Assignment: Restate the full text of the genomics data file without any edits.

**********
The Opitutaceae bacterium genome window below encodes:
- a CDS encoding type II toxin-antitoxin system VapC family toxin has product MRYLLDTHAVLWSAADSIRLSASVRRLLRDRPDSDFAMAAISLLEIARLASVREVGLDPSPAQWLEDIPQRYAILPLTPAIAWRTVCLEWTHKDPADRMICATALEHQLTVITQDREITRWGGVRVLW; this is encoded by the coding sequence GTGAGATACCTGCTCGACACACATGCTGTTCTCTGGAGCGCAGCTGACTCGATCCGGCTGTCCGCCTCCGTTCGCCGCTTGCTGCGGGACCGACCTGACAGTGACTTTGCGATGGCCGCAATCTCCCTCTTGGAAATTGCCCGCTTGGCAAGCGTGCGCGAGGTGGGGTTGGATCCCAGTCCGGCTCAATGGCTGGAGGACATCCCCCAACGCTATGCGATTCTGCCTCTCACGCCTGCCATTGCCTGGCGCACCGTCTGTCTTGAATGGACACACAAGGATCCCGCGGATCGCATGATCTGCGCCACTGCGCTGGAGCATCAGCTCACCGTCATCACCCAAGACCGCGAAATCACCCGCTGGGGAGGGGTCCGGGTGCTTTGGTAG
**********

The Opitutaceae bacterium genome window below encodes:
- a CDS encoding type II toxin-antitoxin system VapC family toxin has product MRYLLDTHAVLWSAADSIRLSASVRRLLRDRPDSDFAMAAISLLEIARLASVREVGLDPSPAQWLEDIPQRYAILPLTPAIAWRTVCLEWTHKDPADRMICATALEHQLTVITQDREITRWGGVRVLW; this is encoded by the coding sequence GTGAGATACCTGCTCGACACACATGCTGTTCTCTGGAGCGCAGCTGACTCGATCCGGCTGTCCGCCTCCGTTCGCCGCTTGCTGCGGGACCGACCTGACAGTGACTTTGCGATGGCCGCAATCTCCCTCTTGGAAATTGCCCGCTTGGCAAGCGTGCGCGAGGTGGGGTTGGATCCCAGTCCGGCTCAATGGCTGGAGGACATCCCCCAACGCTATGCGATTCTGCCTCTCACGCCTGCCATTGCCTGGCGCACCGTCTGTCTTGAATGGACACACAAGGATCCCGCGGATCGCATGATCTGCGCCACTGCGCTGGAGCATCAGCTCACCGTCATCACCCAAGACCGCGAAATCACCCGCTGGGGAGGGGTCCGGGTGCTTTGGTAG